The Mayer Anomaly

In 2001, Room For Squares was huge for me, way up on my 6 CD-changing stereo rotation. John Mayer was often chosen above the other hits that summer—over Jessica Simpson and 98 Degrees, Blink 182 and Mandy Moore. There was something so rustic about the Connecticut born newcomer, his voice a little edgy but his guitar strums romantic as hell. "Neon," "3 x 5"... I was smitten; my mom was a big fan too. 

Over the next decade and a half, John slowly fell out of my heart. I paid attention, but lost my lust. Yes, there were stand out tracks on his next 5 studio albums ("Vultures" from 2006's Continuum is still one of my favorites), but I didn't care for the twangy, cheesy sounds that became consistent in his music. And, Mayer's developing reputation for douchery, his womanizing, and the many slips of tongue did not help his case. "There have probably been days when I saw 300 vaginas before I got out of bed," he told Playboy in 2012 of his pornography habit. Really, dude? 

In Mayer's defense, it would be unfair to say he didn't forewarn us of his knack for dumb-ass comments (there were plenty more, here's another example of blabbery in Rolling Stone) from the beginning: track 3 on the Room For Squares is entitled "My Stupid Mouth." 

Refreshingly, in the first two waves of his upcoming album, The Search For Everything, there's an obvious rewind to the tender sounds that I fell so hard for as a 12 year old. "Still Feel Like Your Man" is a charming, sharp and upbeat harmony—not to mention the vulnerability of a song clearly written for an ex (ahem, Katy Perry). And "You're Going To Live Forever In Me"  has that feel good James Taylor-esque quality that sticks. The lyrics allude to a certain 'I know I fucked up' ("If I'm helpless, tell me now, and I'll stop trying to figure it out," he sings in "Helpless"), but I truly believe the man wants to turn a new leaf. 

So, I think I'm ready to give him another chance, open up my heart for John once again. For as perverted as he very well may be, his music is so at odds with the man in the interview. Why would such a vile casanova sing such sensitive, wooing sounds (as opposed to, say, someone like The Weeknd, who shamelessly admits "I only fuck you when it's half past 5")? Music speaks louder than words, my friends. "I may be old and I may be young, but I am not done changing," he croons on Wave One of his new album, plainly seeking our forgiveness. I accept.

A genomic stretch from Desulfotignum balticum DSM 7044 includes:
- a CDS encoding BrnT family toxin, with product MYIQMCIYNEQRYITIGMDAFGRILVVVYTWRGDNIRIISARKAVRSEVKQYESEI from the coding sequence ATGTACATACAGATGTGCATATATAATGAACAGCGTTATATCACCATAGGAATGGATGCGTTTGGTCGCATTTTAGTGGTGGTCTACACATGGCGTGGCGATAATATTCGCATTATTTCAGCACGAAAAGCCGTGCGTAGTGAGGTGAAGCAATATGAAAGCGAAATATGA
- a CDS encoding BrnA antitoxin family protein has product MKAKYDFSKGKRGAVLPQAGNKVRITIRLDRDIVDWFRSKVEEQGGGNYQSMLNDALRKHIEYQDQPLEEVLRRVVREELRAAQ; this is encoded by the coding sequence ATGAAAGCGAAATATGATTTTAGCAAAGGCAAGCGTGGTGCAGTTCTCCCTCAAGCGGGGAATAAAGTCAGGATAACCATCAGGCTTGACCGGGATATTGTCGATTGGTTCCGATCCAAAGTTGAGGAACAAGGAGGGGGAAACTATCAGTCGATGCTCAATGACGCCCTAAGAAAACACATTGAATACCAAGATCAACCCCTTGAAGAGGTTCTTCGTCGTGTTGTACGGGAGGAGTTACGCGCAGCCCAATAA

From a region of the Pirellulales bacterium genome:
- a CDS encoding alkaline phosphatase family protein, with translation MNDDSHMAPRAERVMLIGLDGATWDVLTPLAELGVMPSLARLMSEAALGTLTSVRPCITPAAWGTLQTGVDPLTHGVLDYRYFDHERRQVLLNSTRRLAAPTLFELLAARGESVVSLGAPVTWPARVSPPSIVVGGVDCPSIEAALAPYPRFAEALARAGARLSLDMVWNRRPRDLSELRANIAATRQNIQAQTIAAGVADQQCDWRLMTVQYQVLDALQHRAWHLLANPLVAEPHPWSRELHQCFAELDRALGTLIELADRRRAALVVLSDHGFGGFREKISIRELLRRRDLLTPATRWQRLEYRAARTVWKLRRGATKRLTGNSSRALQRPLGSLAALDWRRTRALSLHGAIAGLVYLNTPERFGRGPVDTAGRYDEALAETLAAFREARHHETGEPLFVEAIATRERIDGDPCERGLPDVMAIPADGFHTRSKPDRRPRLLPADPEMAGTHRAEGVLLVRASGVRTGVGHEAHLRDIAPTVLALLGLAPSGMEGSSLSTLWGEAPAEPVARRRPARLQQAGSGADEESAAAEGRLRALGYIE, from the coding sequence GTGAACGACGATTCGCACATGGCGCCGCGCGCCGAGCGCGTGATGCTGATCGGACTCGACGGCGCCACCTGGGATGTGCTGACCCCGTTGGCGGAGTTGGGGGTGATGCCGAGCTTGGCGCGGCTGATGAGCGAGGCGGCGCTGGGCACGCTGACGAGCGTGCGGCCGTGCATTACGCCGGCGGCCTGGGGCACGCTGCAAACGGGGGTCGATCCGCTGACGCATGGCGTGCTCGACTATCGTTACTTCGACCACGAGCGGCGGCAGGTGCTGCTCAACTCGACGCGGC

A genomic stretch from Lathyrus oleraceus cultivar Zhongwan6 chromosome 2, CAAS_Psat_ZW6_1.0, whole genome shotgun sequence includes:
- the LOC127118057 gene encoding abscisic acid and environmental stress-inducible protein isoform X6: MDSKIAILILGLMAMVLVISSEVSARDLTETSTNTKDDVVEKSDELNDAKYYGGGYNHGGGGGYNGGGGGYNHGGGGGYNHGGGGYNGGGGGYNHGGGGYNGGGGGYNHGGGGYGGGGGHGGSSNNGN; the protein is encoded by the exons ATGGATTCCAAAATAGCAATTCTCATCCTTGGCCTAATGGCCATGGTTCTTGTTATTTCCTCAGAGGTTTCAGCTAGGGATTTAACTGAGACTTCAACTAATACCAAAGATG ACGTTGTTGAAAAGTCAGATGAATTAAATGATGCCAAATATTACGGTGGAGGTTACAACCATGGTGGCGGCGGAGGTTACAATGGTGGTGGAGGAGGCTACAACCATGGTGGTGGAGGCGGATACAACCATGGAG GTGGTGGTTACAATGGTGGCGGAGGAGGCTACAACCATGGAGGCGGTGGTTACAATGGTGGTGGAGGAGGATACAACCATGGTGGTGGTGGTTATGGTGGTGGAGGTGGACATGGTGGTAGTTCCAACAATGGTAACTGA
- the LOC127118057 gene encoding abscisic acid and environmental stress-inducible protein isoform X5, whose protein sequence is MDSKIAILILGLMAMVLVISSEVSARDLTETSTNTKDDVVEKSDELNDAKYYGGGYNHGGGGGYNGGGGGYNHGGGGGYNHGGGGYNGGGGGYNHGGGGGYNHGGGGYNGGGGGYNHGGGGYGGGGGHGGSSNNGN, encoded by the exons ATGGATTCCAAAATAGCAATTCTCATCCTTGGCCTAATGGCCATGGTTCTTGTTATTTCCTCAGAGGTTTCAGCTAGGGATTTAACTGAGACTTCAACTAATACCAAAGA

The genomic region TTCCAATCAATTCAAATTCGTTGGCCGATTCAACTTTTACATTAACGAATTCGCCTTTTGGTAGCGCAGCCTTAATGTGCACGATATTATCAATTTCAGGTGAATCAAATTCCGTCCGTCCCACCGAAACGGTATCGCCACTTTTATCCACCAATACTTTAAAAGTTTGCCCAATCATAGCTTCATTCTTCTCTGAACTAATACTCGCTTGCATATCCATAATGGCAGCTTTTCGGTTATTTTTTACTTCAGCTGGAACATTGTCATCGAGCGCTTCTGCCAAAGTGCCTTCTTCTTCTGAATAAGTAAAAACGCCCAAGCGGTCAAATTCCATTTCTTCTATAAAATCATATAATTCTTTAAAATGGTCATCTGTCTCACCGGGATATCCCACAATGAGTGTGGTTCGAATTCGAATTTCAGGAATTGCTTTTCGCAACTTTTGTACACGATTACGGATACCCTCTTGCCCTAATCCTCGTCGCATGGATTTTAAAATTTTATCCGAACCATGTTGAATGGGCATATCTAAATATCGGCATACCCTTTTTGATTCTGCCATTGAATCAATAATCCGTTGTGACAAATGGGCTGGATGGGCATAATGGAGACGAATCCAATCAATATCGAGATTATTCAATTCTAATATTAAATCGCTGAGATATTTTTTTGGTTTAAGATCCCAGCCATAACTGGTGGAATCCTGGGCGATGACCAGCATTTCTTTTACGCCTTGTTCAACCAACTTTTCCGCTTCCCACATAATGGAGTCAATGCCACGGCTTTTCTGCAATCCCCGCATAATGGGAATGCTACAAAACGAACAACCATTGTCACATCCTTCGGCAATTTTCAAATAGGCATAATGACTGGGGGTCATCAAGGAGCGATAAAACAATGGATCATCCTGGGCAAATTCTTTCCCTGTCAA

The full The Search For Everything is out April 14th from Columbia Records. 

Banks Binge

There's something about Jillian Rose Banks—aka Banks—that just hits all the right notes for me. Maybe part of it is the Victoria's Secret commercial to the tune of her "Waiting Game"... but the California songstress herself is so undeniably sexy. 

If I were to use one word to describe her voice, it would be tantalizing. A little cryptic, a lot of soul. Dark. It is hard not to take this girl seriously. And I can't seem to take my eyes off of her. I started my binge with "Gemini Feed" and fell down a k-hole of video goodness from there. The way she grabs you with her presence. Man. 

So you can imagine the happiness I felt this weekend when I saw Banks featured in the October issue of Glamour. So well deserved, and what a delight. I'm also truly happy that the magazine hasn't lost its music edge in my absence. Wink. 

"I think I'm sexy, and I don't give a f--k if you think I'm sexy," she tells Glamour. For the record (and I'm sure by this point you can tell), I do. 

Her new album, The Altar, is out September 30. 

Delayed Gratification

For someone that taunts with false hope, at least the eventual delivery is worthwhile. Yes, I'm talking to you, Frank Ocean—your unexpected stream of weekend treats that came in the form of a visual album on Friday, a music video on Saturday, and a full-length album this morning—one after another. The return of the voice that makes my knees weak. I may have called you
Frank-oncé at first, but I would now argue that this surprise has a very different weight than others. Anticipation built up for years, only one big project before it, a lot to prove. So thank you for giving us enough to satiate our hungry appetites. Kind of you, really. 

While at first I found the releases and tracks themselves a bit random (black and white Frank doppelgängers in Endless, drug rants, a track inspired by a Facebook Story) the more I listen the more cohesive it sounds together, and the more I fall in love. There are the perfectly sung, upbeat tracks (Pink + White, Nights), the guitar-laden romantics (Ivy), and the deeper, more vulnerable Frank that we so adore. "Maybe I'm a fool, maybe I should move, and settle. I'm not brave. Been living in an idea, an idea from another man's mind," he sings in Seigfried. Introspective, the way we like him. 

You can hear Ocean's perfectionism in every verse, you can almost feel the patience this project took on his end. He wanted to get everything just right—a hefty delivery that I will argue is worth the long, long wait. Instant gratification has its perks, but why rush through something this elusive? Music so good it almost brings me to tears—truly. This is art to spend some time on, to absorb. So thank you for the delivery, Frank. A good lesson in patience, I'll admit.